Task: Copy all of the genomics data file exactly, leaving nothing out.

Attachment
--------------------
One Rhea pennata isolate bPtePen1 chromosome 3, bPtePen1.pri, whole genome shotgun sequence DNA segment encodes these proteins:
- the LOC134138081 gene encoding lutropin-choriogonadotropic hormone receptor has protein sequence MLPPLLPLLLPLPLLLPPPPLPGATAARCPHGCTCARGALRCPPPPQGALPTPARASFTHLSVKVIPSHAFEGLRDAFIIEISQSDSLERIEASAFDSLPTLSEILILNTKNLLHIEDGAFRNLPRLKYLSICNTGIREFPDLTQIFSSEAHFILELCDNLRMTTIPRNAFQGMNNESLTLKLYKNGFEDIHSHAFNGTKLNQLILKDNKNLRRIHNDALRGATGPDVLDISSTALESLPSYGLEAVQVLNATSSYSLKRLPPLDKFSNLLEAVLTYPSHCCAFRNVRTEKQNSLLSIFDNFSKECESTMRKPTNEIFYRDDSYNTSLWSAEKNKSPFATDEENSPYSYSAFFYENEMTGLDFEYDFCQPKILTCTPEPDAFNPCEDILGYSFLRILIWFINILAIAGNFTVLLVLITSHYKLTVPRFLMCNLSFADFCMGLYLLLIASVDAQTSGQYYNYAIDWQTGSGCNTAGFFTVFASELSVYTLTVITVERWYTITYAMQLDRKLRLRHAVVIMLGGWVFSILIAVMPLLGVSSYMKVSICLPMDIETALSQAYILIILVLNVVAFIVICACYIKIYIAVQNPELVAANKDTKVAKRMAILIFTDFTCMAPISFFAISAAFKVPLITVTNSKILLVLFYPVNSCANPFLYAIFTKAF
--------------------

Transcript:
One Rhea pennata isolate bPtePen1 chromosome 3, bPtePen1.pri, whole genome shotgun sequence DNA segment encodes these proteins:
- the LOC134138081 gene encoding lutropin-choriogonadotropic hormone receptor has protein sequence MLPPLLPLLLPLPLLLPPPPLPGATAARCPHGCTCARGALRCPPPPQGALPTPARASFTHLSVKVIPSHAFEGLRDAFIIEISQSDSLERIEASAFDSLPTLSEILILNTKNLLHIEDGAFRNLPRLKYLSICNTGIREFPDLTQIFSSEAHFILELCDNLRMTTIPRNAFQGMNNESLTLKLYKNGFEDIHSHAFNGTKLNQLILKDNKNLRRIHNDALRGATGPDVLDISSTALESLPSYGLEAVQVLNATSSYSLKRLPPLDKFSNLLEAVLTYPSHCCAFRNVRTEKQNSLLSIFDNFSKECESTMRKPTNEIFYRDDSYNTSLWSAEKNKSPFATDEENSPYSYSAFFYENEMTGLDFEYDFCQPKILTCTPEPDAFNPCEDILGYSFLRILIWFINILAIAGNFTVLLVLITSHYKLTVPRFLMCNLSFADFCMGLYLLLIASVDAQTSGQYYNYAIDWQTGSGCNTAGFFTVFASELSVYTLTVITVERWYTITYAMQLDRKLRLRHAVVIMLGGWVFSILIAVMPLLGVSSYMKVSICLPMDIETALSQAYILIILVLNVVAFIVICACYIKIYIAVQNPELVAANKDTKVAKRMAILIFTDFTCMAPISFFAISAAFKVPLITVTNSKILLVLFYPVNSCANPFLYAIFTKAF